Rivers took over the Celtics in 2004 in the midst of the longest title drought in franchise history and — with thanks to the New Big Three of Garnett, Pierce and Ray Allen — guided them to the 2008 NBA title. They returned to the NBA Finals two years later, losing to the Los Angeles Lakers in seven games.
But the Celtics have regressed steadily since then, twice failing to get past the Miami Heat in the Eastern Conference playoffs. This year they finished third in the Atlantic Division — they had won it five straight times — and lost to the New York Knicks in the first round.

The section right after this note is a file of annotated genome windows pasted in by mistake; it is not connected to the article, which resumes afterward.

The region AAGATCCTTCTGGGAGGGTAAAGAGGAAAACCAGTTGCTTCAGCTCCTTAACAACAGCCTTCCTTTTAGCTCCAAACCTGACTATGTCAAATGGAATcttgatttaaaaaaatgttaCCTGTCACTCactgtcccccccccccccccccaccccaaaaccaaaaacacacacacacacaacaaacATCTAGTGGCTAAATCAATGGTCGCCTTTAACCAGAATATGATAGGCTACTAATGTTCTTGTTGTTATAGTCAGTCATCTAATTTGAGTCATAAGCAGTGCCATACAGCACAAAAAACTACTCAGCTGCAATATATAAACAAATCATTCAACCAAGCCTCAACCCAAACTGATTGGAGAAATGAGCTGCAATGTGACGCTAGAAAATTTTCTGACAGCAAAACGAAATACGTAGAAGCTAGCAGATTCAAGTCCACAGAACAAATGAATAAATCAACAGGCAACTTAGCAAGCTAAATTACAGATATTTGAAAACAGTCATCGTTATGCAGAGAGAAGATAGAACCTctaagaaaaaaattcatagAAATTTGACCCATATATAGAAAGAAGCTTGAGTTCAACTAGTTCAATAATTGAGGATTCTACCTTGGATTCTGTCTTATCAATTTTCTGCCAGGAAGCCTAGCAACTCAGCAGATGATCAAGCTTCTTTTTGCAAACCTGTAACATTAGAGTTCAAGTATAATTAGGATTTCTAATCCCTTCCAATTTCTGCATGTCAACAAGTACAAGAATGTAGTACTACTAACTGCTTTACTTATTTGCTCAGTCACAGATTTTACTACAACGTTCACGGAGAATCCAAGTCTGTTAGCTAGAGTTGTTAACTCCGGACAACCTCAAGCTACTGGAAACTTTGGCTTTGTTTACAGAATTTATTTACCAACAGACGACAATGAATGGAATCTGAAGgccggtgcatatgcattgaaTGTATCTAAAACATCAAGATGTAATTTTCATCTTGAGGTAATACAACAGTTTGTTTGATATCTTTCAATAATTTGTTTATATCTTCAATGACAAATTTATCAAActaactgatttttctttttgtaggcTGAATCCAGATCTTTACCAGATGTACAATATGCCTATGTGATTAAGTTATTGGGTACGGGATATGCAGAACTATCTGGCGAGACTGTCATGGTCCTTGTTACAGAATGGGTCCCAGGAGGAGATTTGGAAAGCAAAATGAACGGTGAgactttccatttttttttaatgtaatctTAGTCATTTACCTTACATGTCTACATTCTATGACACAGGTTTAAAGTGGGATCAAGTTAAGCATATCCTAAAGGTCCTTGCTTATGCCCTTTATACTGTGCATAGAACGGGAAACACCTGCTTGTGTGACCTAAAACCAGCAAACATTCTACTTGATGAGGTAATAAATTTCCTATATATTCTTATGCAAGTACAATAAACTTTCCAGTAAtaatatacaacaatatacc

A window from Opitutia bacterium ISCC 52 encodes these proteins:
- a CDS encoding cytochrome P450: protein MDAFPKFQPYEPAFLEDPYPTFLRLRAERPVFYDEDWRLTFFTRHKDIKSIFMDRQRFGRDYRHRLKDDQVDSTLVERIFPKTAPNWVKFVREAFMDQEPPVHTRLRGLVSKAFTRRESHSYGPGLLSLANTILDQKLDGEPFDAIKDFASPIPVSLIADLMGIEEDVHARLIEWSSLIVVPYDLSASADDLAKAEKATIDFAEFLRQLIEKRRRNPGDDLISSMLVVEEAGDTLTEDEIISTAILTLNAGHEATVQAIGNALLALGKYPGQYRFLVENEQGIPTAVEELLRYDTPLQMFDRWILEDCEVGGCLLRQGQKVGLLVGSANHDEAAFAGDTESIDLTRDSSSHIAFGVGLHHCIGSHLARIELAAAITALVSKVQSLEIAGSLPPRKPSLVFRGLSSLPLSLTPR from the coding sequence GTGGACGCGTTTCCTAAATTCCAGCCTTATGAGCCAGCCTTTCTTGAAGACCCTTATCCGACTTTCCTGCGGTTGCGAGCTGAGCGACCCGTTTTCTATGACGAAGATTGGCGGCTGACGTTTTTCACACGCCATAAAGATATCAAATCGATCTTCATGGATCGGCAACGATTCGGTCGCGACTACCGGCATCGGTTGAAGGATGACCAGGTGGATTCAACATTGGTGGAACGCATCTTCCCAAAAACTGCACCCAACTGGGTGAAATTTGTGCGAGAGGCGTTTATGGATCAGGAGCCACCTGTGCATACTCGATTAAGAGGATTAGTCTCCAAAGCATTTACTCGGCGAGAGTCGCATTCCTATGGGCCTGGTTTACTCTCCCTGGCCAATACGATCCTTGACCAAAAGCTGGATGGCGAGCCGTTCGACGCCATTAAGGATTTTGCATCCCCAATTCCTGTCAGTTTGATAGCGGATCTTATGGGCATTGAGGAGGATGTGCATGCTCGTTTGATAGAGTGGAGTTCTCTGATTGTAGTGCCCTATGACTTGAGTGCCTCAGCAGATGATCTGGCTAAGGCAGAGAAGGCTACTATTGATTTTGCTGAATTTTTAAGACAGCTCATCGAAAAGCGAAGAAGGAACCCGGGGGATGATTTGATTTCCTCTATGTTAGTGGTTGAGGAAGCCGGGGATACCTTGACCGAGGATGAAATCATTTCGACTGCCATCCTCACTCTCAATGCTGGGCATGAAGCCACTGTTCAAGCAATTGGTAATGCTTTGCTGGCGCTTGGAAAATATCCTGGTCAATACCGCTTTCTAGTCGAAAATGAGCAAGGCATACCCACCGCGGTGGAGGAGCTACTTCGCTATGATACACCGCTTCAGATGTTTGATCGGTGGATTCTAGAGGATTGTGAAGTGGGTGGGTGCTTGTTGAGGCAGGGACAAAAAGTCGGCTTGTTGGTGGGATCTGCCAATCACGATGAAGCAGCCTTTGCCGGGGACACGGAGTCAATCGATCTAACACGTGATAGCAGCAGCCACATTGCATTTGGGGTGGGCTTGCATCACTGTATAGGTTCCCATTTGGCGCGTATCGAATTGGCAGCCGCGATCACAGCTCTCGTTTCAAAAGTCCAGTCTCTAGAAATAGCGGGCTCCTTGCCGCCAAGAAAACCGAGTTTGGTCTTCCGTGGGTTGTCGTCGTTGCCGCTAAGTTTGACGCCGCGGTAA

That convinced many that it was time to rebuild — a process Rivers was reluctant to supervise. If the Celtics unload Garnett and Pierce, that would leave them with point guard Rajon Rondo as their only established star.
Rivers had the second-longest tenure of any NBA coach to San Antonio’s Gregg Popovich, compiling a 416-305 record in Boston that was the third-most wins in franchise history behind Red Auerbach (795) and Tommy Heinsohn (427). Trades for coaches have occurred about a half-dozen times in NBA history, most recently in 2007 when the Heat received compensation for allowing Stan Van Gundy to go to the Orlando Magic.
In 1983, the Chicago Bulls sent a second-round draft pick to Atlanta as compensation for coach Kevin Loughery. The Hawks used that pick to take Glenn “Doc” Rivers.